- Organic visitors stick around. The source of a visit affects the result: someone clicking on a PPC ad is unlikely to stick around for too long (after all, it wasn’t what they were initially looking for), while someone who finds your site after a search might stay for a long visit due to its exceptional relevancy (and return for subsequent visits). If you want the most actionable and reliable traffic, organic is the way to go.
Handling SEO in WordPress
So, now that we’ve established what SEO means and why organic traffic is incredibly important for a thriving website, we can move on to the topic of carrying out SEO work for a WordPress website in particular. WordPress is a strong and modern CMS, meaning it has solid SEO fundamentals out of the box (so to speak), but there’s still work to be done. I’m going to touch upon some vital areas of SEO, explaining how you can polish them on your WordPress site.
Covering technical WordPress SEO For Beginners: The basics
There are various fundamental elements of website design that impact its likelihood to rank well.
Here are just a few of them that you should think about:
- URL structure. This is more important than you might think: by including the main keyword in a post’s URL, you can clarify its nature for search engines. Go to Settings, then Permalinks, and select Post Name as the structure.
- XML sitemap. A sitemap is a map of all the pages on your site, or at least the pages you want indexed. I recommend using the Yoast SEO plugin to generate one, as it will also help you with various other aspects of SEO — though there are other options.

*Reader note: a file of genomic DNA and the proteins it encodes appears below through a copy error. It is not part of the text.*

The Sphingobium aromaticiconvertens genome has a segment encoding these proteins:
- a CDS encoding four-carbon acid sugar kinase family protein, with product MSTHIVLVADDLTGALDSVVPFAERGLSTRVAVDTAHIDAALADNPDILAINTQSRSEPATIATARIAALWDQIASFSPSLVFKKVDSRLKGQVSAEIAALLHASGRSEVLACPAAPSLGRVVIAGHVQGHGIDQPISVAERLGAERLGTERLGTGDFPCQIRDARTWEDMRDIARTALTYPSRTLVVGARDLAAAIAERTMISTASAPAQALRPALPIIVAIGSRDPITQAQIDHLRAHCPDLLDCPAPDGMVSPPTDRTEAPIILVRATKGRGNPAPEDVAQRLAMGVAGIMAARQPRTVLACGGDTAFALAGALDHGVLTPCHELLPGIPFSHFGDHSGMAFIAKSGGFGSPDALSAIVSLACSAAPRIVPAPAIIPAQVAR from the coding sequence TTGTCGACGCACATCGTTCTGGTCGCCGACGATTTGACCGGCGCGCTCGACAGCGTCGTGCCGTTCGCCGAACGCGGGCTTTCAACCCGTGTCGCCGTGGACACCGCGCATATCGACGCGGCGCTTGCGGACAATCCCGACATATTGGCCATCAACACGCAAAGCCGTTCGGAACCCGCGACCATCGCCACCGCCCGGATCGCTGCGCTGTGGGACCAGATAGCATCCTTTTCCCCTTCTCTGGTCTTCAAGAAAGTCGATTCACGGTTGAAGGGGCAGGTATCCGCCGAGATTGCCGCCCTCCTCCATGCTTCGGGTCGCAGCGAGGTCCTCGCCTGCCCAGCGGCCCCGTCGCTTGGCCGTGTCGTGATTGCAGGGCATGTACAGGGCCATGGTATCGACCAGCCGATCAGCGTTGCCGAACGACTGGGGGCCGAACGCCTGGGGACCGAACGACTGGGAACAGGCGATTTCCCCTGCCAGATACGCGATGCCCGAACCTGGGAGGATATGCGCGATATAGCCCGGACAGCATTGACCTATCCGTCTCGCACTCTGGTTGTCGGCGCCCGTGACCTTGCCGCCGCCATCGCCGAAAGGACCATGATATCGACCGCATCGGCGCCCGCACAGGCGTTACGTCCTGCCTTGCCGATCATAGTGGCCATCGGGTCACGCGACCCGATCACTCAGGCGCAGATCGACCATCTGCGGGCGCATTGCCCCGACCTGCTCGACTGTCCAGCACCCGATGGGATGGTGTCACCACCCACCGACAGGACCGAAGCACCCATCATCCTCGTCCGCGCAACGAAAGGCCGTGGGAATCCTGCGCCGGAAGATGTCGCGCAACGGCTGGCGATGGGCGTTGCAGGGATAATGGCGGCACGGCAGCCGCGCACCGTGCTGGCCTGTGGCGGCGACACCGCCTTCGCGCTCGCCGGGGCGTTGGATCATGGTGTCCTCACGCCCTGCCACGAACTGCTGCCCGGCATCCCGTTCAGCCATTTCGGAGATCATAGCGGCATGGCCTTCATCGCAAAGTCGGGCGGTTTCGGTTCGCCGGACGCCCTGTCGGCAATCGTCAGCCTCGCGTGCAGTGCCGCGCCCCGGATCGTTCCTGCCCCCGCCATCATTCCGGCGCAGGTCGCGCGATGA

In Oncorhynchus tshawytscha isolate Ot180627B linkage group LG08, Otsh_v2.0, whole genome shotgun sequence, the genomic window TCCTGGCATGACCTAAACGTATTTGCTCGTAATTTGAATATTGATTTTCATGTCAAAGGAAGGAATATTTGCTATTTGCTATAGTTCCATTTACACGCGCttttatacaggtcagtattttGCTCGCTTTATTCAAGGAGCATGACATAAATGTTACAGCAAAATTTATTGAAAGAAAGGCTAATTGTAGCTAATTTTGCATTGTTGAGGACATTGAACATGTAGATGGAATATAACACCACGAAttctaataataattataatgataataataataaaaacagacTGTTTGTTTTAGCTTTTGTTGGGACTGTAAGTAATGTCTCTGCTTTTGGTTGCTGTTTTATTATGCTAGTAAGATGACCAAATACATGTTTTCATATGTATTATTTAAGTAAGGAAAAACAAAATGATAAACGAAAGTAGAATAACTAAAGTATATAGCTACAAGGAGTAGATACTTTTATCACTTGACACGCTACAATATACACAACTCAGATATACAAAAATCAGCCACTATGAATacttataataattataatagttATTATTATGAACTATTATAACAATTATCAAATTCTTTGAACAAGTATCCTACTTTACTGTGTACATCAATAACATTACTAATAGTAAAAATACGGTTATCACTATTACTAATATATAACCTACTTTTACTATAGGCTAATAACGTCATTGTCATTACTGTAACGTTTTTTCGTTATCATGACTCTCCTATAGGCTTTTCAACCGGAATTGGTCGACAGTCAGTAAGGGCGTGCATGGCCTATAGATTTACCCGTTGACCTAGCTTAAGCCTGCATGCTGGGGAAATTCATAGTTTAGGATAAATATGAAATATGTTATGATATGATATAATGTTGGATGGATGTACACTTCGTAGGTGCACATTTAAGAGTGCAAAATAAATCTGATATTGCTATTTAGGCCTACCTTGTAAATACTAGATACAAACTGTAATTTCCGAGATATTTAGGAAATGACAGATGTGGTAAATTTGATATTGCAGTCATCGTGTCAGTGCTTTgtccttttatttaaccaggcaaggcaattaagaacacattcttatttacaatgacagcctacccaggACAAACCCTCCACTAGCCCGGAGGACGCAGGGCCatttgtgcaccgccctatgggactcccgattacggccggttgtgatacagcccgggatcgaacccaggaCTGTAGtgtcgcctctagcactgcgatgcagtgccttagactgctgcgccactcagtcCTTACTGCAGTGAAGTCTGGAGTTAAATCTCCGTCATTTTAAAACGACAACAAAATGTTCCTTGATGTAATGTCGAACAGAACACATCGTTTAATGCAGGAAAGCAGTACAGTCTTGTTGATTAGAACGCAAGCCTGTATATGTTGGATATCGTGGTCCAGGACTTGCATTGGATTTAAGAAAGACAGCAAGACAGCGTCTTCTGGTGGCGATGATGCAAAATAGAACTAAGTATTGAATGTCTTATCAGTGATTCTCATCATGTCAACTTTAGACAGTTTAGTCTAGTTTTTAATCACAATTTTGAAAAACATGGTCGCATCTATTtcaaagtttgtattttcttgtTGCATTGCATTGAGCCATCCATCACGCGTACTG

- Metadata. This encompasses everything from your page titles to the alt text you provide for your images. Great metadata makes your page look better to visitors and search crawlers alike, so remember to follow best practices.
Speeding up page loading
Page speed has been a ranking factor for some time now, and it’s an area for which WordPress is often criticized. Because it’s a self-hosted solution by default, and is often laden with many plugins, it can be sluggish — but it doesn’t need to be. Here are some handy tactics for speeding up your WordPress site:
- Using a high-performance host. Even if your site is well-optimized, a weak host will ensure that your loading times drag you down. Avoid the temptation to go with the cheapest hosting available: even paying a little more per month should put you in a much stronger position, so read some reviews and make a change if needed (if you need top performance, try Turbo Hosting).
- Adding a caching plugin. The purpose of a caching plugin is to do some of the page processing work ahead of time so visitors get served smaller files, speeding things up. There are various decent plugins available for WordPress — here’s a list of viable options for you to check out at your leisure.
- Using a CDN. A CDN, or content delivery network, caches resources from your site at different hosting nodes around the country (or even the world). When people try to load your site, it will deliver those cached resources from the nearest node, cutting the response time down. Here’s Kinsta’s useful guide to WordPress CDNs.
- Optimizing your images. It’s important to have crisp high-resolution images, but if you’re not careful, they can end up significantly slowing your site down. You need to compress them as much as possible without hugely affecting the quality (using lossless compression if that suffices, or otherwise using top-notch lossy compression). Here are some good image optimization tips, also featuring various tool recommendations.
- Configuring AMP. AMP stands for accelerated mobile page, and it’s a standard developed by Google to encourage the creation of hyper-optimized mobile-first websites. Fortunately, due to the flexibility of WordPress, you can implement it relatively easily: AMP for WordPress starts at $149 per year for one site, but it may be worth it for you.